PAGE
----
She also cited the federal case of Korematsu v. United State, in 1944, where the U.S. Supreme Court ruled it constitutional to round up American citizens of Japanese ancestry during World War II, confiscate their property, and put them in “relocation camps” under guard.

It seemed legitimate at the time, but is now considered one of the worst decisions in the history of the U.S. Supreme Court.

Grassl Bradley said the state Supreme Court should not go down the path of compromising constitutional rights for the sake of “expediency” in an emergency.

“Urging courts to approve the exercise of extraordinary power during times of emergency may lead to extraordinary abuses of its citizens.” she wrote. “Indeed, it is in the midst of emergencies that constraints on government power are most important.”

Chapter 252

Justice Grassl Bradley’s concurring opinion also raises a serious concern about Chapter 252 .02 itself. That’s the law that Palm used to defend her order extending SaferAtHome after the governor’s order expired.

“The statutory language is indeed sweeping, and if interpreted expansively, calls into question its constitutionality as an impermissible delegation of legislative power never authorized by the people,” she said.

In short, that statute seems to allow actions that are in conflict with the separation of powers firmly established within the U.S. and state constitutions.

“As a general principal, it is the duty of the legislature to create the law, and any delegation of lawmaking responsibility to administrative agencies like [the Department of Health Services (DHS)] must be carefully circumscribed in order to avoid the people being governed by unelected bureaucrats,” Justice Grassl Bradley wrote.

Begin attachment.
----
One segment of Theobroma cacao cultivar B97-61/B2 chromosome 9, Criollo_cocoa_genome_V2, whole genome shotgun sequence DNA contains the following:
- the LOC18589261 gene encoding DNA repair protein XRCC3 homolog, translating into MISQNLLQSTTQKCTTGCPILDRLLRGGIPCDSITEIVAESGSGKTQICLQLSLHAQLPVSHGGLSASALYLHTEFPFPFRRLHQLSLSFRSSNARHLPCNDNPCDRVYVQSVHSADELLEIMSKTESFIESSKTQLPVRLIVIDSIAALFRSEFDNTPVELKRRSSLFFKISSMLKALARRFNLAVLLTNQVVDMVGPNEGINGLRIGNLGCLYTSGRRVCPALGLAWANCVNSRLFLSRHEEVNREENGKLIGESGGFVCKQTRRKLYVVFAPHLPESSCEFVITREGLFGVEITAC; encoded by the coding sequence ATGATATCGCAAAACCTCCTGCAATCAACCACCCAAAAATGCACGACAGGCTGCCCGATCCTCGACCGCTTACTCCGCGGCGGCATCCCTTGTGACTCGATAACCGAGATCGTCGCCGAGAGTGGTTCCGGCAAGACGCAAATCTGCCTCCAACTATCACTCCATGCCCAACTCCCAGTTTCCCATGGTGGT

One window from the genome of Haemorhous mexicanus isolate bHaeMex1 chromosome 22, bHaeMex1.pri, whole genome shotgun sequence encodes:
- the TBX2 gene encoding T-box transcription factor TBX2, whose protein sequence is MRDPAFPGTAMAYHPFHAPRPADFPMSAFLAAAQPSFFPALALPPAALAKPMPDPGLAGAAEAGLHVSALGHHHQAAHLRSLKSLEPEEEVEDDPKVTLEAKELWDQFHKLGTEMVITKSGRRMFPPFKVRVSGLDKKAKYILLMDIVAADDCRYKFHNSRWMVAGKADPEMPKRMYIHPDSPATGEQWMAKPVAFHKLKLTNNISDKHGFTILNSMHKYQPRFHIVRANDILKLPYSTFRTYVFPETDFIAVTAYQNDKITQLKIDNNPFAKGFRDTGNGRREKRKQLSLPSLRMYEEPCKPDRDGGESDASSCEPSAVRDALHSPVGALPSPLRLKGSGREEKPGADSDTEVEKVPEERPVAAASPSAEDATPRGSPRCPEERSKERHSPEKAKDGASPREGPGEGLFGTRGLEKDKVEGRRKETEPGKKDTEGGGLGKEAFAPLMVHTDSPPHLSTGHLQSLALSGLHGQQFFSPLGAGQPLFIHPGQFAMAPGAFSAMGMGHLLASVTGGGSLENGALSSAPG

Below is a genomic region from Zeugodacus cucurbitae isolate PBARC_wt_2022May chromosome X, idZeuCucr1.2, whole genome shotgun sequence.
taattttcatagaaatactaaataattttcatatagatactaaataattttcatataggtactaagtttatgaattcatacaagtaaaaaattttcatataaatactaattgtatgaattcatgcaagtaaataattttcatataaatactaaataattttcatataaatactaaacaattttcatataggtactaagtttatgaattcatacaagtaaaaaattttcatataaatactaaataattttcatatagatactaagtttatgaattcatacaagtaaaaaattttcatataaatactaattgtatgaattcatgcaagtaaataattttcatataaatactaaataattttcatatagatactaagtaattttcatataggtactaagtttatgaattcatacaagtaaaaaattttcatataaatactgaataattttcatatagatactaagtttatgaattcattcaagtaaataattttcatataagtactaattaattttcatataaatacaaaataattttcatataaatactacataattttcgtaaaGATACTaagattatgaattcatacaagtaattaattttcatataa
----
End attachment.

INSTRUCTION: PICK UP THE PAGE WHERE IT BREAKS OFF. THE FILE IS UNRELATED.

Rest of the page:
Justice Daniel Kelly, who lost his election to a 10-year term in April, made an important point about the government and the people in his concurring opinion.

He noted that the Constitution of the state begins with :We the people of Wisconsin ... do establish this constitution.”

“This is a declaration of ownership; it establishes that the power to create and maintain governments belongs to the people,” Kelly wrote. “Our constitution recognizes that the authors merely loan their authority to the government, they do not cede it.”

If Chapter 252 is written so broadly that it gives some power to make law to the DHS, then the legislature is to blame for that.

“The separation of powers forbids abdication of core power just as much as it protects one branch from encroachment by another.” Kelly wrote.

If Palm is guilty to trying to exercise powers only the legislature has, Kelly warns that the legislature is also guilty of passing a law – Chapter 252.02 – that allows that to happen.

But Kelly also blames Palm for over-reaching in EO28 by issuing an order that confines people to their homes, closes private businesses, bans private gatherings, prohibits travel within the state and dictates personal behavior.

“There are no statutes or rules that confer on the Secretary these sweeping powers,” Justice Kelly said.

Dissenting Justice Rebecca Dallet joined in Kelly’s criticism of Chapter 252.

“A majority of this court falls hook, line, and sinker for the Legislature’s tactic to rewrite a duly enacted statute through litigation rather than legislation,” she wrote.

Like Kelly, she feels that Chapter 252 is the problem, if there is one. He thinks there is a problem but Dallet does not.

“It is first important to understand Wisconsin’s long-standing history of giving a broad grant of power to its public health authority, a history the majority purposefully overlooks,” Dallet wrote.

She cited how Wisconsin responded to the Spanish Flu Pandemic of 1918. The state health officer, Dr., Cornelius Harper, closed all schools, theatres, amusement houses and other public gathering place “for an indefinite period of time.”

No other state went that far in closing down places of contact. It lasted for three months.

Dallet said the Legislature is reading state law too narrowly, and said that Chapter 252 “gives a broad grant of authority” that has been granted by the legislature over time.

She said EO28 was a response to one situation – COVID-19 – and was never meant to be a permanent rule.

“Emergency Order 28 is an immediate response to current circumstances and has an end-date of May 26, 2020,” she wrote. “It does not serve an guidance for response to any future unique contagious disease, or even circumstances surrounding COVID-19, and is therefore by its very nature not a rule.”